I took the train from Paris Gare de l’Est to Zuerich and thence along the sleepy shores of the lake into a verdant Alpine valley, through the angles of which became visible an occasional rocky peak streaked with snow. I alighted at Sargans and boarded the bus, crossing the infant Rhine (here scarcely more than a brook) and almost imperceptibly entering Liechtenstein, a land of thumping mountains and clean, upmarket Franco-German cars. Cows stood shading each other from the heat in meadows of white parsley. Two young blondes, one of them in hot pants, got on the bus speaking Russian. The bus driver ran a red light. Here like everywhere, there was a McDonalds.
Arriving in Vaduz, I disembarked and located the tourist office, where I bought a Liechtenstein stamp for my passport at a cost of three Swiss francs – a complete waste of money, but on what else was I going to spend the forty I had taken out of the wall? I thought I’d get a meal, but the cheapest entree was almost 20 francs, so I bought a sandwich from the Co-op and ate it in the road. Then I sat down outside a cafe in a quiet pedestrian zone and drank two glasses of Liechtenstein wine – a Gruener Veltliner and a Pinot Noir, the latter made (or so said the waitress, her hair a crown of Heidi braids) just 200 meters down the road – at a cost of 14 francs 50. Both stood the taste test, if not the financial one.
From there I took a roundabout bus full of sweltering school kids to Feldkirch, a small sweltering Austrian town whose train station claims, in German, an association with James Joyce’s Ulysses. The ticket clerk hailed me with “Gruess Gott!” I asked him when was the “erster” train to Innsbruck; he meticulously informed me about one at 6.00 in the morning, then, noting my confusion, and knowing full well that that hadn’t been what I wanted, paused theatrically for the slightest moment, and decisively said “naechste!” It turned out there was one in half an hour. I bought the ticket and went, still sweltering, for a native Austrian beer, a Goesser, in a small garden near the station. Before I boarded the train I bought another Goesser, from a woman in the station shop with a nose ring and a fulsomely tattooed left boob – the first of its kind I’d seen.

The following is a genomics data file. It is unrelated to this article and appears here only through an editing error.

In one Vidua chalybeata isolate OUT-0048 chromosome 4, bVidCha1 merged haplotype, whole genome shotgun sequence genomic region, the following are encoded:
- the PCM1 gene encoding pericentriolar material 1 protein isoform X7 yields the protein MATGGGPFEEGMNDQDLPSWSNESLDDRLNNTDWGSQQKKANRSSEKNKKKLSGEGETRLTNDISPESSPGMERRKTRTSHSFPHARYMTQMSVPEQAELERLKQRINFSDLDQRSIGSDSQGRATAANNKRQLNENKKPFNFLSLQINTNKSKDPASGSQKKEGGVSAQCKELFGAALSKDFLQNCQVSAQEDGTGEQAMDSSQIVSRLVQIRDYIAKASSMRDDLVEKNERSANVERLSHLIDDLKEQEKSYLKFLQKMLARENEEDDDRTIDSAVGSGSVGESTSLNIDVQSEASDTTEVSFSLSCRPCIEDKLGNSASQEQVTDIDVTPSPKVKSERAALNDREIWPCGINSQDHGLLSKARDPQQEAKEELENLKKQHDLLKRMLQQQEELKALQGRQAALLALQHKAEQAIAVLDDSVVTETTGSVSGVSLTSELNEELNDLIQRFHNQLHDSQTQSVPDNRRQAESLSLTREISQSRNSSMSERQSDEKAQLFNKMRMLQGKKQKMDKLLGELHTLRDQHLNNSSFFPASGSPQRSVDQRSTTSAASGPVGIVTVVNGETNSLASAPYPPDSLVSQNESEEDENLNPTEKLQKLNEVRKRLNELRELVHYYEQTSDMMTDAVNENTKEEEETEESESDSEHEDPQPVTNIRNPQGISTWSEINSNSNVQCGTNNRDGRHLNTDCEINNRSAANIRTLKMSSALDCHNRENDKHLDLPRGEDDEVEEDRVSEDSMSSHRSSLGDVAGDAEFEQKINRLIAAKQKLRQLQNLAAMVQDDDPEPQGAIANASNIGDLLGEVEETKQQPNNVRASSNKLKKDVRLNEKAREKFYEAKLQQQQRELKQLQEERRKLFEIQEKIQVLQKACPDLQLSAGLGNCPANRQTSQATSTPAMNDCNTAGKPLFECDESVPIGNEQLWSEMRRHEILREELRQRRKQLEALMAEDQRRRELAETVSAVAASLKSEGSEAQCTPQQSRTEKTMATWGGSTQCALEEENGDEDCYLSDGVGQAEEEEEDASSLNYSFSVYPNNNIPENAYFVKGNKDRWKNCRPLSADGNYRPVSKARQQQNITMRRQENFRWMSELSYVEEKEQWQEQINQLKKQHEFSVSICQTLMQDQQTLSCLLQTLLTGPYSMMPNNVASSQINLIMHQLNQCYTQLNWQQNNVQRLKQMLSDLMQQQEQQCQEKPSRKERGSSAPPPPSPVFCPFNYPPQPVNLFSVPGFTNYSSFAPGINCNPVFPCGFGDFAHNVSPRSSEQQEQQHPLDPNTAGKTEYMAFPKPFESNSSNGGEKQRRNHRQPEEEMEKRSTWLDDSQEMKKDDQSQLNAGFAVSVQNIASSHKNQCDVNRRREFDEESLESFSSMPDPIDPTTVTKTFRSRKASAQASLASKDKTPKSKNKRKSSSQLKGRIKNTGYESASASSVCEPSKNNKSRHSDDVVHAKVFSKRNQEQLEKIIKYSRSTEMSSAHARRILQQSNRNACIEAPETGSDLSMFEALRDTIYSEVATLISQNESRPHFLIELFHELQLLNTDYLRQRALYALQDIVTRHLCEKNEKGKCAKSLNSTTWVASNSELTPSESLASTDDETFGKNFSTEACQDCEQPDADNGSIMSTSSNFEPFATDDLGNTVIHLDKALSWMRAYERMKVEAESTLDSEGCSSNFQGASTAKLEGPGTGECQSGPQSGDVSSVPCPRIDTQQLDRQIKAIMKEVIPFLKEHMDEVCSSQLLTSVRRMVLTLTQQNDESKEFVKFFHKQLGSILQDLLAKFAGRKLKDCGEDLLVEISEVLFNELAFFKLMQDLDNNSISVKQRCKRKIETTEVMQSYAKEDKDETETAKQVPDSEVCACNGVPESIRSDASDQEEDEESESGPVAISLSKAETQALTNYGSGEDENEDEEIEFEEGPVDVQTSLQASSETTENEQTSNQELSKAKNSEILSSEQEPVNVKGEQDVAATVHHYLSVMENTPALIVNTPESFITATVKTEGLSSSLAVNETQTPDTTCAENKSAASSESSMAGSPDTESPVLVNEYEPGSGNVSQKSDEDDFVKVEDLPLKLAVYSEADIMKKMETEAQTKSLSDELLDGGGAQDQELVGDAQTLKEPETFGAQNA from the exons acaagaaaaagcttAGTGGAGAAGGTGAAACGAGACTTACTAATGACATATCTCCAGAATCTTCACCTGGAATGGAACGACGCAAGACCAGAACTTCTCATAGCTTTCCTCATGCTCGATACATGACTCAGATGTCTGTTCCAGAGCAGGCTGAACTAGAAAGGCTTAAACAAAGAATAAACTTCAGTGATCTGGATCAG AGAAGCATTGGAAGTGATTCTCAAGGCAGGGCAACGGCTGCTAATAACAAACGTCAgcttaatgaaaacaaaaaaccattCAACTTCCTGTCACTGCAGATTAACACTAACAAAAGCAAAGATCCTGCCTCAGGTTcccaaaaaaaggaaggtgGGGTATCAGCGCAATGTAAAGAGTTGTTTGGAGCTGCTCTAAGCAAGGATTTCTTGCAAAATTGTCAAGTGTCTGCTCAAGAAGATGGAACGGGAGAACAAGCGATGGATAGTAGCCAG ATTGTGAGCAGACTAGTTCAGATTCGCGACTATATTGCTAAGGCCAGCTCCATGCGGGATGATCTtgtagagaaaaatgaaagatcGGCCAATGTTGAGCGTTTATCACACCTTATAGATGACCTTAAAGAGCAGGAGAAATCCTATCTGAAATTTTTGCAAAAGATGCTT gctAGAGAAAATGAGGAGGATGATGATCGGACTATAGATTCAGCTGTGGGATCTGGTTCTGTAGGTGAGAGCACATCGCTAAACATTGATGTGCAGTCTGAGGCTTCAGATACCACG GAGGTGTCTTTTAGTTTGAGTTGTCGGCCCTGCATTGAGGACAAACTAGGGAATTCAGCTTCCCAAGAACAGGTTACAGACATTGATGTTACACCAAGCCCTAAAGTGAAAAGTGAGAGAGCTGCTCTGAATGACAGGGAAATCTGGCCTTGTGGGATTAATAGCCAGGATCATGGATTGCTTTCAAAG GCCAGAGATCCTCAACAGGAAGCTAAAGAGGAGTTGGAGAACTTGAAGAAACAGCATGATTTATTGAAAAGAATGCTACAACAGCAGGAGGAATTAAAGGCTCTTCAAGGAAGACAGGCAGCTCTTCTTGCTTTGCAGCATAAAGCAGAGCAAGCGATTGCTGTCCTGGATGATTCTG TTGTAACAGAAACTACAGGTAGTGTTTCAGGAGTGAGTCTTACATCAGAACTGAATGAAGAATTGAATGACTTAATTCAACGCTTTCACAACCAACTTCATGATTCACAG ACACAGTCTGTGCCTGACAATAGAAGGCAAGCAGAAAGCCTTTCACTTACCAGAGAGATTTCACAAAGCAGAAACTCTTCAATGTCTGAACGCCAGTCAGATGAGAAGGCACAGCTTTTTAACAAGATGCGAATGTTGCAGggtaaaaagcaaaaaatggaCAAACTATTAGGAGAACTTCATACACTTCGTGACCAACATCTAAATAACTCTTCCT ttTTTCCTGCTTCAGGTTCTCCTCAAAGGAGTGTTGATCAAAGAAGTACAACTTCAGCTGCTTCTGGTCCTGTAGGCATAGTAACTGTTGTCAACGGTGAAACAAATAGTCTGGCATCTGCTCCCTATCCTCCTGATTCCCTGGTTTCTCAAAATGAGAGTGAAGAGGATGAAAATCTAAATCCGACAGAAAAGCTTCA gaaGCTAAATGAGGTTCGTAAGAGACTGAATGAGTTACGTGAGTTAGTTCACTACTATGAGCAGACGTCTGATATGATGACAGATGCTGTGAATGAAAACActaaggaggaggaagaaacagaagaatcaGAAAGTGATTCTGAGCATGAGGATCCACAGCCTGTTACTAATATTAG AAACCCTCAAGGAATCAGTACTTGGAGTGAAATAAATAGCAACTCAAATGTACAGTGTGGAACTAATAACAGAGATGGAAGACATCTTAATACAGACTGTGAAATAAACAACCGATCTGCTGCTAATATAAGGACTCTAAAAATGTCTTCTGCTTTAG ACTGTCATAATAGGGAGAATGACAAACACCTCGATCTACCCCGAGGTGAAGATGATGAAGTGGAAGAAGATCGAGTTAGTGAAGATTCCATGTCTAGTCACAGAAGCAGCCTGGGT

The train rolled through deep narrow valleys bursting with woodland, in and out of tunnels. To my left was a woman with a small baby and her friend, conversing in a Slavic language. At one point the friend, I thought, said “Inshallah” – Bosnian Muslims? We arrived at Innsbruck, a medium-sized town full of birdsong and surrounded by mountains, up to a certain height wooded, above which bare vegetation, then bare rock. I was last here when I was seven (a few days after visiting my only previous European microstate before Liechtenstein: San Marino); we stayed here on our way back from Italy to Bad Homburg. I have a vague memory of my father, and something to do with a gate, or a doorway. That was my parents’ last summer holiday together, after 23 years of marriage; it was all over within a year. 42 years later, I try to speak German, but they rumble me for an English speaker and it’s all in English from there on. The table next to me hosts six local women in late youth and early middle age, laughing affectionately at their experiences of the English; they amuse themselves at how, if you slow down enough, you get to be “dead slow”.